When everything had settled down, Auntie Julie and Winnie went back to their Bertie and made themselves some lunch. I knew Mummy was hungry and didn't have anything in the fridge, so I taught her a very useful trick. We both sat on Bertie's step and stared at Winnie's van with puppy eyes. I kept watching Mummy to see if she was doing it right because I knew she needed food, and it worked. Oh, it worked. We were in Winnie's van, in the warm, with a big plate of ham salad, hot coffee, and best of all, Victoria sponge for dessert. It was such a treat for me to watch Mummy eat something not out of a tin, two days in a row.

After lunch, we decided to scope out the meeting place for our very last Poo walk of the trip, and made our way down to the dunes. It was so windy that I didn't like it one bit and kept trying to rub the sand from my eyes on the back of Mummy's legs. My moustache blew up into the air, around my sandy eyes so I couldn't see a thing, and even with my head down, I struggled to walk against the unhappy weather Gods who were obviously shouting at each other up above. We didn't stay out long on the walk because of me, and headed back so Mummy could start packing Bertie up for our long journey home the next day.

While she did this, I chased Winnie with more kisses, bottom nips and cheek teases. We played so hard that when it came to actually go on our real walk, we were slightly exhausted and less enthused. This didn't stop us from being excited though because we knew we were seeing the gorgeous boys, Jasper and Oakley again (thank you Jeanette, I have stolen your photo from Facebook).


We weren't just meeting the boys, we were seeing Rosie again (whom we met on our first road trip in May), and meeting new Poo friends we had only ever seen photos of. The wind had settled too (just a bit), and although I didn't like it just as much, I was rather distracted by seeing old friends again, and meeting the new. (Thank you Helen, for posting this on my Facebook page).


We played, and chased, flirted, and kissed our way along the beautiful sands of Formby beach for so long that nearly missed the pub food that Katie had organised for us at the Freshfield pub. PUB FOOD. Mummy was going to get to eat proper food twice in one day, and not only that, I would get some of it too!



Sitting around the table were lovely people, all with a passion for us fur babies. They had all come together for no other reason than to add to our adventures and to be part of what we were doing. During all the chatter, all the eating, and all the laughing, Mummy and I sat back together with food in our tummies once again, and smiled a very quiet and somewhat sad smile that was mixed with utter happiness, because our last night of the road trip was spent with people we would perhaps only meet once (or a few times) in our lives and yet they were sharing the adventure with us as if it were their own. We are always humbled on our travels, by the kindness that we are given but most of all, by the generosity of time we are given by those who come to meet us. They don't know (because Mummy isn't very good in person, with words), that they become part of our history, part of our memories, and because of them, these crazy dog people who join in all our fun, our adventures are made even more special, more complete.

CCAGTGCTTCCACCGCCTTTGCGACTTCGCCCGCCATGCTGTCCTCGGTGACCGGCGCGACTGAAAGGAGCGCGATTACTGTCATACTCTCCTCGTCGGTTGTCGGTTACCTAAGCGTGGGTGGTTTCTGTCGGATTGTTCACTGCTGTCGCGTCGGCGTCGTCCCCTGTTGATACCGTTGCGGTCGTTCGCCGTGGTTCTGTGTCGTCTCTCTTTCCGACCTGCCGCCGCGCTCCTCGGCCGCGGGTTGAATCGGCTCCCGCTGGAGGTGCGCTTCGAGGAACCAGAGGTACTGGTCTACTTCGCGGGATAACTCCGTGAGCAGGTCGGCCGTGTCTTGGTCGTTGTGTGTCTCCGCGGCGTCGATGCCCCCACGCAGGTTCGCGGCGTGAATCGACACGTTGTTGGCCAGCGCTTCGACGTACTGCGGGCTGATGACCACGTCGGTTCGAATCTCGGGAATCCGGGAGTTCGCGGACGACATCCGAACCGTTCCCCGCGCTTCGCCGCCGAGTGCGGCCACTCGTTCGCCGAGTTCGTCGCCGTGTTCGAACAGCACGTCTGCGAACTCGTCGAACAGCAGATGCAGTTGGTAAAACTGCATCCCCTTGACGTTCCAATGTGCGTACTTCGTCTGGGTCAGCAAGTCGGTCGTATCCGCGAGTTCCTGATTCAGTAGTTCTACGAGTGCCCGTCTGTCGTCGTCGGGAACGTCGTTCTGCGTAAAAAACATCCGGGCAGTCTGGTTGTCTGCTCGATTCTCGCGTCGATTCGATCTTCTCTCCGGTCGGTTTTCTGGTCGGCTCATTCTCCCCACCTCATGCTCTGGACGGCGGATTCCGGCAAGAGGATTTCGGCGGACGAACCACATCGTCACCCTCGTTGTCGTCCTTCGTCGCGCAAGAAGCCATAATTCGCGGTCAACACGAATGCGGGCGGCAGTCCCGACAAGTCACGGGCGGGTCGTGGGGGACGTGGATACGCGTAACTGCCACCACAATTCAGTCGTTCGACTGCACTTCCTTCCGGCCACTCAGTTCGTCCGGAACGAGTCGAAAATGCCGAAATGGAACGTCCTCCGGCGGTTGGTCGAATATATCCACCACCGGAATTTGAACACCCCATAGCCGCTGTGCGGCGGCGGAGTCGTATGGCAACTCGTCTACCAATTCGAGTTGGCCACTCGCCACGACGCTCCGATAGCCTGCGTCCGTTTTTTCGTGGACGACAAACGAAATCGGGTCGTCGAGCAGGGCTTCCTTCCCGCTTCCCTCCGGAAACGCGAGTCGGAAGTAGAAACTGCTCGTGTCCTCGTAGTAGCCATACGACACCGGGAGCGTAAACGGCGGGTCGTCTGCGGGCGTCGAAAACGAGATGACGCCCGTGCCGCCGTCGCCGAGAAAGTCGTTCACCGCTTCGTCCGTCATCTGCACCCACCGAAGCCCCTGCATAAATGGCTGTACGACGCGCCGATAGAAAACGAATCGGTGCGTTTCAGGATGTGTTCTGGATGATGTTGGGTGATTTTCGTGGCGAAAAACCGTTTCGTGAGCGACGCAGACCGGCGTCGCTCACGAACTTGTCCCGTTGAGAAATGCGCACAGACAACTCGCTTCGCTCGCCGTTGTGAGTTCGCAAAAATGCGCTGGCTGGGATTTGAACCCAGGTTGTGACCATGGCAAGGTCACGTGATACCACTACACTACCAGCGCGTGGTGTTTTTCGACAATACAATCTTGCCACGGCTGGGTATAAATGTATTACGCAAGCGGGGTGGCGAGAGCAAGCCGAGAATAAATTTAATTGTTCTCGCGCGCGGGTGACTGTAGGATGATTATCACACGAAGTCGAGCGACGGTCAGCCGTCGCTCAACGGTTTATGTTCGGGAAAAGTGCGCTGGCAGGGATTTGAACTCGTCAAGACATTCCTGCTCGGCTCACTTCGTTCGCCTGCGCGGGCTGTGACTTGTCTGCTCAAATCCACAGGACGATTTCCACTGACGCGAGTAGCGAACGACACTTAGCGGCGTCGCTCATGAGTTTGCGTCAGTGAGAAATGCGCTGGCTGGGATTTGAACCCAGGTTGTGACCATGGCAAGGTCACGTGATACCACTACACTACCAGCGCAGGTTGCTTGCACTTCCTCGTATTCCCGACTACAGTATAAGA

When we curled up in our bed together for the last time, in a rather empty feeling Bertie, we didn't quite know what to feel. Our adventures had been challenging on many days; the weather had brought near defeat at times, and Mummy's aversion to anywhere the ticks were having parties often meant we didn't walk in places we would normally have wanted to walk. Long drives through mountainous terrain tested Mummy's resolve and energy levels, and I know I tested her too at times because my paws were always dirty, and I was usually always wet. I know at home she doesn't mind about these things, but with a deposit on Bertie of over £1,200, we both knew we had to take him back clean and intact, otherwise I wouldn't be getting any new bandanas for some time. Space was so limited in Bertie that storing or cooking food was problematic and eating out wasn't always possible when there was often nowhere to eat, or a pitch that could be lost. High in the sky, where the clouds touch your skin, there was often no signal, no TV, and when Mummy had read all her books, and the view was clouded by heavy blankets of rain, the only thing she had was me, and the inside of her brain. I was definitely the better option of course, but there is only so much English I have mastered at my young age, and I have yet to learn how to speak it. I am sure I could, with the right voice coach of course, because us Poos can do anything, but I could see at times that my Mummy was often unsettled. In those silent times when the full-bellied heaviness of rain drenched us, and the wild gales blew in from the side, I knew Mummy was being tested.

It was a strange test because as Scotland threw everything it had at Mummy, from pot-holes to hairpin bends, to winds so strong that Bertie rocked, and rain so hard that it hurt our skin some days, it also threw its beauty at us too. We have seen no other beaches as beautiful as the beaches in Scotland. The water is breathtakingly clear; on a calm sunny day, it is Caribbean blue, with lapping waters and silky white sands that delicately drift through the toes with utter delight. From the seas, mountains rise like imposing dramatic paintings that can't be touched, or ever reached, all tipped and topped with clouds no less dramatic than thunderous or heavenly, depending on the climate's mood in the hour that you choose to look. Between the mountains and the beaches, there are lochs, fairy glens, forests and vast spaces of lush green lands where you can almost hear the sounds of a Celtic wind whistle across the heather and bracken. Every turn in the road brought with it a different view, a different terrain, and from mountain roads we could see ruinous castles where clans once fought, and Kings once lived. Magic rose from the ground in Scotland like a mist rising from a morning stream, only it rose with more grandeur and more purpose, blanketing the lands we travelled, and the seas we looked out to.

These things Scotland threw at us, the unquestionable beauty and nobility of its soul, combined with the gritty challenges of a warrior's spirit, were the tests we underwent for a month on the road, and as we lie in bed, we were a bundle of every emotion we could possibly feel. We faced each other on our pillows, my paw on Mummy's nose as I stretched myself out, and we knew ... we weren't going home as the same people and Poo that had arrived. We didn't need to talk about it, the words were between us silently, floating invisibly in the air that sparked around us. We'd had an adventure together that no one else would truly know the full extent of, and that was our secret, our world, and part of our bond. I knew Mummy had a few shiny tears as she closed her eyes, so I pushed my paw further into her nose to let her know that I was there, and she gently tickled my face before kissing my head goodnight. Our adventure was over ... for now.